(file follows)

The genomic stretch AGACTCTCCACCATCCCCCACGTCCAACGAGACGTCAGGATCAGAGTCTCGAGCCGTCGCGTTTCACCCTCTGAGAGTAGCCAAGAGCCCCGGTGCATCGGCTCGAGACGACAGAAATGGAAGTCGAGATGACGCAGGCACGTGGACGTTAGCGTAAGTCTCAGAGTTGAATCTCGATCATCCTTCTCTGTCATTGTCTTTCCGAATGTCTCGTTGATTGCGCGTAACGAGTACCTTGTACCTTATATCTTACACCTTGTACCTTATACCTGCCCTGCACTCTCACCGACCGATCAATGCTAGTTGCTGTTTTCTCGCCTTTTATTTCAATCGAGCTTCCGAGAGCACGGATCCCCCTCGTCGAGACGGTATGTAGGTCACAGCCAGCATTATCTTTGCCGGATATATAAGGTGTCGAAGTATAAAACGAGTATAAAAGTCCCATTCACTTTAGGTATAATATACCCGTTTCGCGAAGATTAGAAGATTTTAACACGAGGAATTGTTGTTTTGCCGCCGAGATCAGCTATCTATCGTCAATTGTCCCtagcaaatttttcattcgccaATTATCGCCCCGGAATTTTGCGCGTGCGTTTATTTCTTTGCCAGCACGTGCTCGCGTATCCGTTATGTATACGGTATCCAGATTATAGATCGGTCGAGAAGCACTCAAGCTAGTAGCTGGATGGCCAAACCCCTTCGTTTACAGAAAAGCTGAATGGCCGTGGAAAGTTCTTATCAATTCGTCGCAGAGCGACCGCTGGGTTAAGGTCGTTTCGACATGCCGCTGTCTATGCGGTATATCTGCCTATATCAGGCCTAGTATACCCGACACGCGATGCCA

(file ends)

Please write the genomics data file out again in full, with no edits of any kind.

The genomic stretch AGACTCTCCACCATCCCCCACGTCCAACGAGACGTCAGGATCAGAGTCTCGAGCCGTCGCGTTTCACCCTCTGAGAGTAGCCAAGAGCCCCGGTGCATCGGCTCGAGACGACAGAAATGGAAGTCGAGATGACGCAGGCACGTGGACGTTAGCGTAAGTCTCAGAGTTGAATCTCGATCATCCTTCTCTGTCATTGTCTTTCCGAATGTCTCGTTGATTGCGCGTAACGAGTACCTTGTACCTTATATCTTACACCTTGTACCTTATACCTGCCCTGCACTCTCACCGACCGATCAATGCTAGTTGCTGTTTTCTCGCCTTTTATTTCAATCGAGCTTCCGAGAGCACGGATCCCCCTCGTCGAGACGGTATGTAGGTCACAGCCAGCATTATCTTTGCCGGATATATAAGGTGTCGAAGTATAAAACGAGTATAAAAGTCCCATTCACTTTAGGTATAATATACCCGTTTCGCGAAGATTAGAAGATTTTAACACGAGGAATTGTTGTTTTGCCGCCGAGATCAGCTATCTATCGTCAATTGTCCCtagcaaatttttcattcgccaATTATCGCCCCGGAATTTTGCGCGTGCGTTTATTTCTTTGCCAGCACGTGCTCGCGTATCCGTTATGTATACGGTATCCAGATTATAGATCGGTCGAGAAGCACTCAAGCTAGTAGCTGGATGGCCAAACCCCTTCGTTTACAGAAAAGCTGAATGGCCGTGGAAAGTTCTTATCAATTCGTCGCAGAGCGACCGCTGGGTTAAGGTCGTTTCGACATGCCGCTGTCTATGCGGTATATCTGCCTATATCAGGCCTAGTATACCCGACACGCGATGCCA